The Glorious Adventure: Richard Halliburton’s Marvels

Between the wars, few young American boys would not have read at least one of Richard Halliburton’s books. Chronicling his remarkable exploits and daring escapades, Halliburton travelled across the globe, undertaking and invariably completing labours that would have put Hercules to shame. Born in Brownsville, Tennessee on 9th January 1900, at first, Halliburton’s slight frame and fragile constitution made him appear to be an unlikely adventurer; however, he forbade any physical limitations from inhibiting his formidable character.

From Paris, where Halliburton spent several months in 1919, he replied to his father, who had written to express a desire for his son to adopt a more ‘even tenor,’ that instead, ‘When impulse and spontaneity fail to make my way uneven then I shall sit up nights inventing means of making my life as conglomerate and vivid as possible…And when my time comes to die, I’ll be able to die happy, for I will have done and seen and heard and experienced all the joy, pain and thrills – any emotion that any human ever had – and I’ll be especially happy if I am spared a stupid, common death in bed.’

After returning to America, Halliburton graduated from Princeton in 1921, and briefly toyed with the possibility of becoming an academic, but his unsatisfied wanderlust soon put paid to such ambitions. In September 1921, he climbed the Matterhorn before heading to Gibraltar, where he managed to get himself arrested on suspicion of being a German spy. Egypt and India were his next ports of call; he saw the Taj Mahal and then went on to Japan, where he scaled Mount Fujiyama, before arriving home in Tennessee on 1st March 1923.

Realising that people would pay good money to hear about his incredible experiences, Halliburton gave a series of lectures and in 1925, published his first book, The Royal Road to Romance. Summing up his attitude to life, and the path he had chosen for himself, he claimed in the text, ‘Youth – nothing else worth having in the world…and I had youth, the transitory, the fugitive, now, completely and abundantly. Yet what was I going to do with it? Certainly not squander its gold on the commonplace quest for riches and respectability, and then secretly lament the price that had to be paid for these futile ideals.’ For good measure, he attempted to paint himself in a rebellious light, adding, ‘Let those who wish have their respectability – I wanted freedom, freedom to indulge in whatever caprice struck my fancy, freedom to search in the farthermost corners of the earth for the beautiful, the joyous and the romantic.’ Continue reading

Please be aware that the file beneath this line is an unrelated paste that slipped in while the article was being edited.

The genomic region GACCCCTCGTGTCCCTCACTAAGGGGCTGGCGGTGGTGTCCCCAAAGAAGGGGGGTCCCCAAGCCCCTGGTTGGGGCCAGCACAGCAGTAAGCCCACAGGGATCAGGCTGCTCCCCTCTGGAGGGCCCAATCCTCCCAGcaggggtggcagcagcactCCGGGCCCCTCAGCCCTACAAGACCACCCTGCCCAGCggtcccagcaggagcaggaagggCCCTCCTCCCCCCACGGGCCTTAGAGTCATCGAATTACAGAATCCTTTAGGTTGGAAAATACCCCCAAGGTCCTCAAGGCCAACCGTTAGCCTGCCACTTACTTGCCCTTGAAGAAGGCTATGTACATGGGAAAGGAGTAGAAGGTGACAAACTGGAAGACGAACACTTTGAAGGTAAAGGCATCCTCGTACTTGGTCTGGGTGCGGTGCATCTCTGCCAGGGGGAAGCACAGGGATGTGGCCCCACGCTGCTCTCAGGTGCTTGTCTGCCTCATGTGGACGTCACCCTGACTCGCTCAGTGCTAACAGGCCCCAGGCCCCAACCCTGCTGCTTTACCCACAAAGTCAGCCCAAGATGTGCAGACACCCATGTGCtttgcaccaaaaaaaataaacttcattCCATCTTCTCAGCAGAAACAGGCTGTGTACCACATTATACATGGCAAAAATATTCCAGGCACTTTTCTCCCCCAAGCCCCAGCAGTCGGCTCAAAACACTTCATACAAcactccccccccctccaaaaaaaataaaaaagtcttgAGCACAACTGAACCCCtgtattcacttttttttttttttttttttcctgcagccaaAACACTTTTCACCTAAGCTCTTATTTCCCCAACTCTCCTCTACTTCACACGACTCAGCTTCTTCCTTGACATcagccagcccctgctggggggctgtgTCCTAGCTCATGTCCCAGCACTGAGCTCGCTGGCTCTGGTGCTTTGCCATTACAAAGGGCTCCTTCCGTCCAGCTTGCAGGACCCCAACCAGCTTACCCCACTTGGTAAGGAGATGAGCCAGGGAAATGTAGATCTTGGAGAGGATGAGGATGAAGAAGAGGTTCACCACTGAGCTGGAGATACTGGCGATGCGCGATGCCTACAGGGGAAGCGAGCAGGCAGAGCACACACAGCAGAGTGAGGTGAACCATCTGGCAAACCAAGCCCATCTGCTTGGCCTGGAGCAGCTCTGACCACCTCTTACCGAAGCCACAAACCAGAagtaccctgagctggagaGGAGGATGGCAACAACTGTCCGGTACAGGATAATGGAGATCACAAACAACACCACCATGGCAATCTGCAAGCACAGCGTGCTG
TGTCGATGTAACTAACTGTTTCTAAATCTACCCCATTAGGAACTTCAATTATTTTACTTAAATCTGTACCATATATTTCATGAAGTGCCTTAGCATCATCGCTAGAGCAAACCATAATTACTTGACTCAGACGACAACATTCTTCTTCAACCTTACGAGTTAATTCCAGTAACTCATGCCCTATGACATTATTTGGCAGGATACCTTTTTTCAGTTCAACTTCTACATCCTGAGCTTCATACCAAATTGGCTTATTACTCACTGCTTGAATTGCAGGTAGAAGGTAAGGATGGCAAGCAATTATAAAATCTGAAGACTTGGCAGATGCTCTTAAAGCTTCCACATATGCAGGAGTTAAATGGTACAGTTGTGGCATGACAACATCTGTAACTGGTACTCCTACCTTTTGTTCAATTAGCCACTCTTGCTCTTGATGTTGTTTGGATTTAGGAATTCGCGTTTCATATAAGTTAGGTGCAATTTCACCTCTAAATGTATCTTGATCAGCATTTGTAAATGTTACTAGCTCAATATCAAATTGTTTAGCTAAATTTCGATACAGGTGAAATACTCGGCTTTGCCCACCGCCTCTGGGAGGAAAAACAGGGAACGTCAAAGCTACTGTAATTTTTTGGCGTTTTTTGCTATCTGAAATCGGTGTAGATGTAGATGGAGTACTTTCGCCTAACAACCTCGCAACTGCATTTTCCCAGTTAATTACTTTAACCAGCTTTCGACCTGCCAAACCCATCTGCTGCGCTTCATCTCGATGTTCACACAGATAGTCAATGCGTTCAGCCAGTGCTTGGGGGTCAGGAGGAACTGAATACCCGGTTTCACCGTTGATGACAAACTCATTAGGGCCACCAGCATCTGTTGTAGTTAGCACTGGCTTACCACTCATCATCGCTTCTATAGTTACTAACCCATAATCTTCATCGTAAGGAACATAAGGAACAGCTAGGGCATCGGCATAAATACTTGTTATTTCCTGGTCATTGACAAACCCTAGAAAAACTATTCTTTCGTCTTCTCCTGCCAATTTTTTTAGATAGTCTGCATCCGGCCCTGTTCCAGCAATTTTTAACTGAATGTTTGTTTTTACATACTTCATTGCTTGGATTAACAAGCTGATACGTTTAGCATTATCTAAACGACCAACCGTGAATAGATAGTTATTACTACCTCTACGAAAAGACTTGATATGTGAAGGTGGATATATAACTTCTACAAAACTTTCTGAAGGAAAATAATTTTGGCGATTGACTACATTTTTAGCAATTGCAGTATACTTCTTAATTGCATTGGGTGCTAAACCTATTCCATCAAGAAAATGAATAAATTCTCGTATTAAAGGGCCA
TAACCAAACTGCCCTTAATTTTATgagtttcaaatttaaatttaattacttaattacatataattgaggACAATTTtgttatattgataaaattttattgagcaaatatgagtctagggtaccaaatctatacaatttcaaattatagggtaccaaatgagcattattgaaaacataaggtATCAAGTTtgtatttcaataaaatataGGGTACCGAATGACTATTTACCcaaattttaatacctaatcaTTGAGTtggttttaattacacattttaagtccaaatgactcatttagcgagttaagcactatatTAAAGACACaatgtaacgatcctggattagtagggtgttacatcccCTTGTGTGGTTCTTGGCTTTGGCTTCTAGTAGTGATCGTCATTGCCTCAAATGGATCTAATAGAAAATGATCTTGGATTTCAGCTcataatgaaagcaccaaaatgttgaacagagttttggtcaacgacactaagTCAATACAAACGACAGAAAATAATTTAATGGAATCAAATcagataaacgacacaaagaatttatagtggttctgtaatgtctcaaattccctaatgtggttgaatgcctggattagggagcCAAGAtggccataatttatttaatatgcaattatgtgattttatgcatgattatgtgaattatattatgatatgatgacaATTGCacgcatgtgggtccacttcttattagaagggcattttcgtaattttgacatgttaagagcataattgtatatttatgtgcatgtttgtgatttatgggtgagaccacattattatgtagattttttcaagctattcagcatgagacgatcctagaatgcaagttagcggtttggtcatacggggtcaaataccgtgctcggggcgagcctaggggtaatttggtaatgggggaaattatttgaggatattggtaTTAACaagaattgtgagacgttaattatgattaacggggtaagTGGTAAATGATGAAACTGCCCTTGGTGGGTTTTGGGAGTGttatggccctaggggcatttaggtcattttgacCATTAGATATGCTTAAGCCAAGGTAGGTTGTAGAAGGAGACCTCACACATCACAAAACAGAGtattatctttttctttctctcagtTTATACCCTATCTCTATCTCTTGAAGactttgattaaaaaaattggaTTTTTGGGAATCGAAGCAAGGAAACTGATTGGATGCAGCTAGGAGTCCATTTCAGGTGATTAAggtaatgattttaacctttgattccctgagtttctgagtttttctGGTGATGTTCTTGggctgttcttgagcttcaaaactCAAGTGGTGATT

So Far And Beyond: The Style Of Til Brugman

Mathilda Maria Petronella Brugman, known as ‘Til,’ was born on 16th September 1888 in Amsterdam, the eldest of nine children. The Brugman family were strict Roman Catholics and their first-born daughter’s assertiveness and sexuality would become a source of domestic conflict. At the age of 11, Brugman was sent to a Catholic girl’s boarding school, having already shown an aptitude for languages, encouraged by her mother. In 1911, Brugman found her own apartment in Amsterdam, taking a job as translator.

Always acknowledging that she was attracted to her own sex, Brugman fell in love with the opera singer Sienna Masthoff in 1917, and the couple moved to The Hague, where Brugman worked as a foreign languages tutor. At the same time, Brugman started to write poetry, inspired by her friendship with the avant-garde painter Piet Mondrian.

By 1917, Modrian had become affiliated with the recently formed collective of artists and architects, known as De Stijl. Founded by the designer and painter Theo van Doesburg, the group considered that art should be stripped down to the bare essentials, favouring simple bold lines and mainly black and white colour schemes. Others associated with the movement included the Hungarian painter, Vilmos Huszár and architect and furniture designer, Gerrit Thomas Rietveld. Additionally, a journal of the same name was produced in order to publicise De Stijl’s abstract notions and concepts, with the first edition proclaiming, ‘There is an old and a new awareness of art. The former focuses on the individual. The new focus on the universal.’ Continue reading

Borrowed Scenes: Sir Arthur Conan Doyle And The Cottingley Fairies